"Digging a little deeper, I think her true goal is to just feel good in her own skin. Playing her, sometimes it feels like I've got a sweater on that's too tight, and two minutes later the sweater is four sizes too big. And it's back and forth all night long, depending on what's going on up there, with this 'psychic' sweater that just alternatively squeezes and engulfs. And all Marcy wants is a sweater that fits so well she forgets she's wearing it for a second."
Who is the audience for Marcy in the Galaxy?
"There are multitudes of 'themes' that run through it," Champlin said. "And that's been one of the really fun things to experience with the audiences this past week. Everyone, at every age, has locked into something that’s going on up there. Men, women, young, old, gay, straight, right brained, left brained, creative, mathematical, parents, students…everyone is connecting to this piece — which is so exciting to witness.
"And I'm still discovering new themes myself that bubble to the surface as we progress with the run. The most recent one being that it's not necessarily the huge, obvious traumas that we suffer that create our worst inner saboteurs. Those big blows in life are easy to identify — a death, abuse, catastrophe, etc., and when those milestones happen in your life you pay attention and work through them.
"Another theme to this show is also the juxtaposition of hope and bitterness. Marcy for all intents and purposes is still hopeful about the future. However, at the table next to Marcy there are two older, bitter women and there's clearly a line that you cross in life where there's just no returning from Bitter Land. And I think Marcy looks at them often and thinks, 'just how far away am I from pulling up a chair and getting my mail forwarded?' You know?"
The set design is by Sandra Goldmark; the costume design is by Kathryn Rohe; the lighting design is by R. Lee Kennedy (Drama Desk nominee for The Audience); the sound design is by Michael Rasbury; musical direction, arrangements and orchestrations are by Mark Berman (Broadway's The Boy From Oz); dramaturgy is by Adam R. Perlman; production stage manager is Wendy Patten.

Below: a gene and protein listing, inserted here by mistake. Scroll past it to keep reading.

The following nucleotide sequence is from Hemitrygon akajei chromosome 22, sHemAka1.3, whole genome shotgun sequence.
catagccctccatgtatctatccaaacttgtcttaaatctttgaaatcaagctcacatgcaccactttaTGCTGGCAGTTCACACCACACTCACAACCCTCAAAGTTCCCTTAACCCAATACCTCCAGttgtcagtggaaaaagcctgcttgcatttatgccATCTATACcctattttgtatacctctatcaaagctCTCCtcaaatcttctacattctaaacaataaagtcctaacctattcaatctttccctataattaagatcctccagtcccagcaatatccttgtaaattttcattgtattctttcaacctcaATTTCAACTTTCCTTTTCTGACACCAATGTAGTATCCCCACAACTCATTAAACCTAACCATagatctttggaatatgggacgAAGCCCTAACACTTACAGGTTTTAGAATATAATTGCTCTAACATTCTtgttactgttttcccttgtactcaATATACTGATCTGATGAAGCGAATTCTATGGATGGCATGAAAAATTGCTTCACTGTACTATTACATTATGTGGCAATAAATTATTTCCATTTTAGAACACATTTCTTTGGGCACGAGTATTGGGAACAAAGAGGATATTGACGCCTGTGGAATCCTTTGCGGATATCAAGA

Marcy in the Galaxy plays Thursday through Saturday and Monday at 8 PM, Saturday at 2 PM, and Sunday at 3 PM through April 20.
Tickets are $38 and are available at www.transportgroup.org or by phoning (212) 352-3101; $10 rush tickets are available to students one hour prior to curtain.
For more information about Transport Group and Marcy in the Galaxy, visit www.transportgroup.org.
Founded in 2001, Transport Group, under the leadership of Jack Cummings III, artistic director, and Lori Finerman, executive director, is a not-for-profit theatre company that develops and produces work by American playwrights and composers with the aim of exploring the American consciousness in the 20th and 21st centuries. Transport Group presented its premiere production in 2002: Thornton Wilder's Our Town, which featured older actors in the roles of Emily and George and a 12-year-old girl as the Stage Manager. Its second production, Requiem for William, an evening of seven seldom produced plays by William Inge, that featured a cast of 26 as well as original songs, premiered in 2003. In 2004 the company presented the first New York revival of Michael John LaChiusa's First Lady Suite, which received rave reviews, played to sold-out houses, and earned two Drama Desk Award nominations including outstanding revival of a musical. Recent productions include the world premiere of the musical The Audience, which featured a cast of 46 actors and earned three Drama Desk Award nominations, including outstanding musical; Normal, a new musical about a mother's battle to save her daughter from anorexia; cul-de-sac, a new play by Tony Award nominee John Cariani; the first New York revival of Tad Mosel's Pulitzer Prize play, All the Way Home; the 50th anniversary, Obie-winning production of William Inge's The Dark at the Top of the Stairs, and the world premiere musical Crossing Brooklyn. Transport Group is the winner of a special 2007 Drama Desk Award for its "breadth of vision and its presentation of challenging productions."